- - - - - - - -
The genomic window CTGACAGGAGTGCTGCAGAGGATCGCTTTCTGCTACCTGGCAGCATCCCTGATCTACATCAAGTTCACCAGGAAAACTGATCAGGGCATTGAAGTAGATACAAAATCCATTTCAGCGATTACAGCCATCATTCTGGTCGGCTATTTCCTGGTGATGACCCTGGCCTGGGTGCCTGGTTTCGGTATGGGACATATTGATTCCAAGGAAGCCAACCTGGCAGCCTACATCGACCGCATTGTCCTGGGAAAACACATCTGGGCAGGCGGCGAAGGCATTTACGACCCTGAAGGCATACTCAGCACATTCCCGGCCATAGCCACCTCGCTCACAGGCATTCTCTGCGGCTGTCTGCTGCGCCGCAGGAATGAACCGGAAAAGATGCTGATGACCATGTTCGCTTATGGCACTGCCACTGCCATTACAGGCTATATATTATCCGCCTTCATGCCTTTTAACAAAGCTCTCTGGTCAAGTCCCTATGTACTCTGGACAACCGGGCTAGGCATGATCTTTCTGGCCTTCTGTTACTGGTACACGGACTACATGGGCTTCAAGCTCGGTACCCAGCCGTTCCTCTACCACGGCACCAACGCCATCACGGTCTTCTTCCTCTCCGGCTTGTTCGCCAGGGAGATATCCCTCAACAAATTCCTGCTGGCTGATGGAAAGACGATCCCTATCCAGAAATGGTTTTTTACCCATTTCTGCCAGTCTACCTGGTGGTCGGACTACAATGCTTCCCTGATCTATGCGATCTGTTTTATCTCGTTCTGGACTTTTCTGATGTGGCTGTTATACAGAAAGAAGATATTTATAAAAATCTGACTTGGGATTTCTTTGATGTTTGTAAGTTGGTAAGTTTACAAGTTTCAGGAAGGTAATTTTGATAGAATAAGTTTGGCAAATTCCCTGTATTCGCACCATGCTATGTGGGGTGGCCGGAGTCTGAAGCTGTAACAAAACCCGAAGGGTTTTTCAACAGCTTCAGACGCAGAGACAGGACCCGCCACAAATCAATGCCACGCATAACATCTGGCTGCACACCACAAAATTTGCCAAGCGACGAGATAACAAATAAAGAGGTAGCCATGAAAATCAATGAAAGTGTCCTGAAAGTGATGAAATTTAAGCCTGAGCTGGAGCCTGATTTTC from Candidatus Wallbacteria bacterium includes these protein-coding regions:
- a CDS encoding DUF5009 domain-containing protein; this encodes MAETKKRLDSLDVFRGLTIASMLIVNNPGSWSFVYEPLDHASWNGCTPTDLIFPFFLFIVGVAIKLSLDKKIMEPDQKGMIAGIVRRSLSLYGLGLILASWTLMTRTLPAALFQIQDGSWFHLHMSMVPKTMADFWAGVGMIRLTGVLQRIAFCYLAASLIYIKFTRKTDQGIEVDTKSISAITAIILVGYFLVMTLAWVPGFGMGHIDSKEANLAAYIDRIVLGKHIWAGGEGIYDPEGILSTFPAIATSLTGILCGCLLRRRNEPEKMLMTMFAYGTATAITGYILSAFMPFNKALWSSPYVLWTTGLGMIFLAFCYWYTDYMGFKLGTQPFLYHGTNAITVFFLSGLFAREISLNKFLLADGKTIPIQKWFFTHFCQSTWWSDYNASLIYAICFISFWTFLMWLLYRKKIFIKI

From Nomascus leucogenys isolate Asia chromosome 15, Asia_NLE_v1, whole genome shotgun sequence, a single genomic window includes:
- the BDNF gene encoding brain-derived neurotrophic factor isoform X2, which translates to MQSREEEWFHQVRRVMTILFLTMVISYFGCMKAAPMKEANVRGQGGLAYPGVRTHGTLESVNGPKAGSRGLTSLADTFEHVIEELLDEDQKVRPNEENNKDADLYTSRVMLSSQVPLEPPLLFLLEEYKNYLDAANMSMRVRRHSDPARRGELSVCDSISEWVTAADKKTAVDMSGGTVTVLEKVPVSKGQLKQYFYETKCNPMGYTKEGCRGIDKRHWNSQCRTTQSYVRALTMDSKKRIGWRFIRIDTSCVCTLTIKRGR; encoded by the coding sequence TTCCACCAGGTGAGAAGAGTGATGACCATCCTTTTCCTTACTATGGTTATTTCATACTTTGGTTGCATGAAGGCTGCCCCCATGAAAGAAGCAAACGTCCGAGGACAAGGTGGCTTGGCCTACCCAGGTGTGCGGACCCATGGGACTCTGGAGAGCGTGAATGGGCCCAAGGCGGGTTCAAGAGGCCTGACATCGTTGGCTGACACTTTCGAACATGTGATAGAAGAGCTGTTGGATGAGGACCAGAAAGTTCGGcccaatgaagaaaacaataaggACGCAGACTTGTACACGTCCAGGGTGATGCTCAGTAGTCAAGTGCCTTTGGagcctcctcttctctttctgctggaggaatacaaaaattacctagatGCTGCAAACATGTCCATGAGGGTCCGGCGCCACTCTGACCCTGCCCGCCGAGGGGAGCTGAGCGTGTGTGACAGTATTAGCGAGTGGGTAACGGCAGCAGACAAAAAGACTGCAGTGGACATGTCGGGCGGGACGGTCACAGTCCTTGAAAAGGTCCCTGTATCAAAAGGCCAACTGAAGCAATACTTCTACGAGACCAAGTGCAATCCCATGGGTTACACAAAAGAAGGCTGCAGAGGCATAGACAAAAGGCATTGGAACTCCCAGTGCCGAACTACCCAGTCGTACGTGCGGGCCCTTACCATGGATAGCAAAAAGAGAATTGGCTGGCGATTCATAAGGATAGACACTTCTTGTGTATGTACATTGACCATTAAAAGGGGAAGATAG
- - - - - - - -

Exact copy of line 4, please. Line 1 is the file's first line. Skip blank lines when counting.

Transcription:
- the BDNF gene encoding brain-derived neurotrophic factor isoform X2, which translates to MQSREEEWFHQVRRVMTILFLTMVISYFGCMKAAPMKEANVRGQGGLAYPGVRTHGTLESVNGPKAGSRGLTSLADTFEHVIEELLDEDQKVRPNEENNKDADLYTSRVMLSSQVPLEPPLLFLLEEYKNYLDAANMSMRVRRHSDPARRGELSVCDSISEWVTAADKKTAVDMSGGTVTVLEKVPVSKGQLKQYFYETKCNPMGYTKEGCRGIDKRHWNSQCRTTQSYVRALTMDSKKRIGWRFIRIDTSCVCTLTIKRGR; encoded by the coding sequence TTCCACCAGGTGAGAAGAGTGATGACCATCCTTTTCCTTACTATGGTTATTTCATACTTTGGTTGCATGAAGGCTGCCCCCATGAAAGAAGCAAACGTCCGAGGACAAGGTGGCTTGGCCTACCCAGGTGTGCGGACCCATGGGACTCTGGAGAGCGTGAATGGGCCCAAGGCGGGTTCAAGAGGCCTGACATCGTTGGCTGACACTTTCGAACATGTGATAGAAGAGCTGTTGGATGAGGACCAGAAAGTTCGGcccaatgaagaaaacaataaggACGCAGACTTGTACACGTCCAGGGTGATGCTCAGTAGTCAAGTGCCTTTGGagcctcctcttctctttctgctggaggaatacaaaaattacctagatGCTGCAAACATGTCCATGAGGGTCCGGCGCCACTCTGACCCTGCCCGCCGAGGGGAGCTGAGCGTGTGTGACAGTATTAGCGAGTGGGTAACGGCAGCAGACAAAAAGACTGCAGTGGACATGTCGGGCGGGACGGTCACAGTCCTTGAAAAGGTCCCTGTATCAAAAGGCCAACTGAAGCAATACTTCTACGAGACCAAGTGCAATCCCATGGGTTACACAAAAGAAGGCTGCAGAGGCATAGACAAAAGGCATTGGAACTCCCAGTGCCGAACTACCCAGTCGTACGTGCGGGCCCTTACCATGGATAGCAAAAAGAGAATTGGCTGGCGATTCATAAGGATAGACACTTCTTGTGTATGTACATTGACCATTAAAAGGGGAAGATAG